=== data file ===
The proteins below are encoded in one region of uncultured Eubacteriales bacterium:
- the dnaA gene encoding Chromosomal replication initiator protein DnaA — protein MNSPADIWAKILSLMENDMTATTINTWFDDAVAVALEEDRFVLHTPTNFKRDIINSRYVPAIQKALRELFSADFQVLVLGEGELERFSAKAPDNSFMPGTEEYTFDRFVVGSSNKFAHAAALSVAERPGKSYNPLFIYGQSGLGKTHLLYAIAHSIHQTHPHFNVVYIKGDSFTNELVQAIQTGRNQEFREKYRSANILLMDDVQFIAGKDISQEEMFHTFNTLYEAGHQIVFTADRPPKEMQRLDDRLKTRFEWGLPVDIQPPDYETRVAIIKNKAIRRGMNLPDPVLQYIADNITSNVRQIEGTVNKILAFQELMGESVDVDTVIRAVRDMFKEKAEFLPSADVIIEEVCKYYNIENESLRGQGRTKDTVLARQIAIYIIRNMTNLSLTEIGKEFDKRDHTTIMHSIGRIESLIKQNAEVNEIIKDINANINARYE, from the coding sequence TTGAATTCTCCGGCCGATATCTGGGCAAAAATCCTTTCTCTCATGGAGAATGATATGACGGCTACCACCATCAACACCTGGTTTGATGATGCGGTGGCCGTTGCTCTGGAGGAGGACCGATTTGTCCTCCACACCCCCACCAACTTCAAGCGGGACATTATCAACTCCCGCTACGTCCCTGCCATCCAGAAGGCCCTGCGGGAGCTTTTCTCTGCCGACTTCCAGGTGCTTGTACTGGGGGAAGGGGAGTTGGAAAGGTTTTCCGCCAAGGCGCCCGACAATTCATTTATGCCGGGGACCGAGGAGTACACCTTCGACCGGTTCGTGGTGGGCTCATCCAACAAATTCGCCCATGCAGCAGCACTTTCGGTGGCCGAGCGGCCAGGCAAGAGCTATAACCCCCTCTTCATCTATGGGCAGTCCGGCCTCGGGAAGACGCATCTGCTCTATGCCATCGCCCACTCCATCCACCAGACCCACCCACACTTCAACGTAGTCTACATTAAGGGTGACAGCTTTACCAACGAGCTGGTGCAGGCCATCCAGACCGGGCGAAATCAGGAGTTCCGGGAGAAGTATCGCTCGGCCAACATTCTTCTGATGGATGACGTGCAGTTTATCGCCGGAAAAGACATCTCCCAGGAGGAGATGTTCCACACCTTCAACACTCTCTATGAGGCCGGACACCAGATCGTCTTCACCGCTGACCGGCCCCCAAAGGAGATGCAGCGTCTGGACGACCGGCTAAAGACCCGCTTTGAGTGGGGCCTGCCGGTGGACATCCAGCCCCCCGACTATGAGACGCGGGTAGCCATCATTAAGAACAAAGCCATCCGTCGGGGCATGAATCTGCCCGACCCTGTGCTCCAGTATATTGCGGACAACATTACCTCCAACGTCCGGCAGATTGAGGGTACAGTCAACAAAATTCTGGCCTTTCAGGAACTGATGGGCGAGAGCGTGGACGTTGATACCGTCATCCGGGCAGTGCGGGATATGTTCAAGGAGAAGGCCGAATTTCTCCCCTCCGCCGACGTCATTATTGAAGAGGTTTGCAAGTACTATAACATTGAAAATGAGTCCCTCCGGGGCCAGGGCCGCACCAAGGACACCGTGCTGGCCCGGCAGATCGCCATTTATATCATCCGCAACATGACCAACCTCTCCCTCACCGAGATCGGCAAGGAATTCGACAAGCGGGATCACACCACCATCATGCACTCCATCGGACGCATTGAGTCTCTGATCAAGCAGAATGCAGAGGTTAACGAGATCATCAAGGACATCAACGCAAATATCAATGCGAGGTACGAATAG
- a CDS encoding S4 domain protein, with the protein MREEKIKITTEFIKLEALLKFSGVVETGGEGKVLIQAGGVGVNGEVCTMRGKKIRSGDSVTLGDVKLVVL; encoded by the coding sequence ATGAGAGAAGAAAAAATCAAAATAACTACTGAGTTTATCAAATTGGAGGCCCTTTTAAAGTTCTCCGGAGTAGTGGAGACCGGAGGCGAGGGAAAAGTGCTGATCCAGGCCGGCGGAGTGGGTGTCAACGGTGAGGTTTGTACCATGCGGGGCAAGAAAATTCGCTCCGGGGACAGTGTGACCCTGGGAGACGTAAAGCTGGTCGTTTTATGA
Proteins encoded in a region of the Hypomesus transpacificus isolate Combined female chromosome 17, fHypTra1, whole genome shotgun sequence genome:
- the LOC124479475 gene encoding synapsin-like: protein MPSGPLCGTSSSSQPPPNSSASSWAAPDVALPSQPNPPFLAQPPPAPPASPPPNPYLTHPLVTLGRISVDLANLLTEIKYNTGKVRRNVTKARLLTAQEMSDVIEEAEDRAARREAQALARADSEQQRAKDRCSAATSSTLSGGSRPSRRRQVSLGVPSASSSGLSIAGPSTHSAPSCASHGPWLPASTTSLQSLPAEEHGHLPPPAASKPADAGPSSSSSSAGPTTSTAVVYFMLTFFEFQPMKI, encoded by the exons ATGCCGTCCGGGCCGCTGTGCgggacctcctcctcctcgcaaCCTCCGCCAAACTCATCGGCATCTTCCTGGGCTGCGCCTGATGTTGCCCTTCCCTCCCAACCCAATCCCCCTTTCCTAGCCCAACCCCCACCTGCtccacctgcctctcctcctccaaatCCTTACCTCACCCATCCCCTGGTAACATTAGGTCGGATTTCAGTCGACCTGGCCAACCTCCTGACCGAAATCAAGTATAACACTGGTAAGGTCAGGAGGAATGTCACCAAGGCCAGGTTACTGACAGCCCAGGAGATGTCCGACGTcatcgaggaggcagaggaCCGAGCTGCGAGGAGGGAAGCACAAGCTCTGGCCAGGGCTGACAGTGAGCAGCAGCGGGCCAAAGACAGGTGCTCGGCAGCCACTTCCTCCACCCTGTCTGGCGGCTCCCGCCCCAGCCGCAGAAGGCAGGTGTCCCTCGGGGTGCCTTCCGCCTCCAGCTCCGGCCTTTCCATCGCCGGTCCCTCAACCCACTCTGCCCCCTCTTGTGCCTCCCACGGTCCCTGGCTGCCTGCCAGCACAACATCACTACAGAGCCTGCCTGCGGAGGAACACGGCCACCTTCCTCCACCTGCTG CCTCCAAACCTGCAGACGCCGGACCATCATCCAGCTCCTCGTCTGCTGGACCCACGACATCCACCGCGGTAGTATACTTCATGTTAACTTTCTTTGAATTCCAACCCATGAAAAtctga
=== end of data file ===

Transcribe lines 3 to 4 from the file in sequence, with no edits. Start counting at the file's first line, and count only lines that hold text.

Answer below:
- a CDS encoding S4 domain protein, with the protein MREEKIKITTEFIKLEALLKFSGVVETGGEGKVLIQAGGVGVNGEVCTMRGKKIRSGDSVTLGDVKLVVL; encoded by the coding sequence ATGAGAGAAGAAAAAATCAAAATAACTACTGAGTTTATCAAATTGGAGGCCCTTTTAAAGTTCTCCGGAGTAGTGGAGACCGGAGGCGAGGGAAAAGTGCTGATCCAGGCCGGCGGAGTGGGTGTCAACGGTGAGGTTTGTACCATGCGGGGCAAGAAAATTCGCTCCGGGGACAGTGTGACCCTGGGAGACGTAAAGCTGGTCGTTTTATGA
Proteins encoded in a region of the Hypomesus transpacificus isolate Combined female chromosome 17, fHypTra1, whole genome shotgun sequence genome: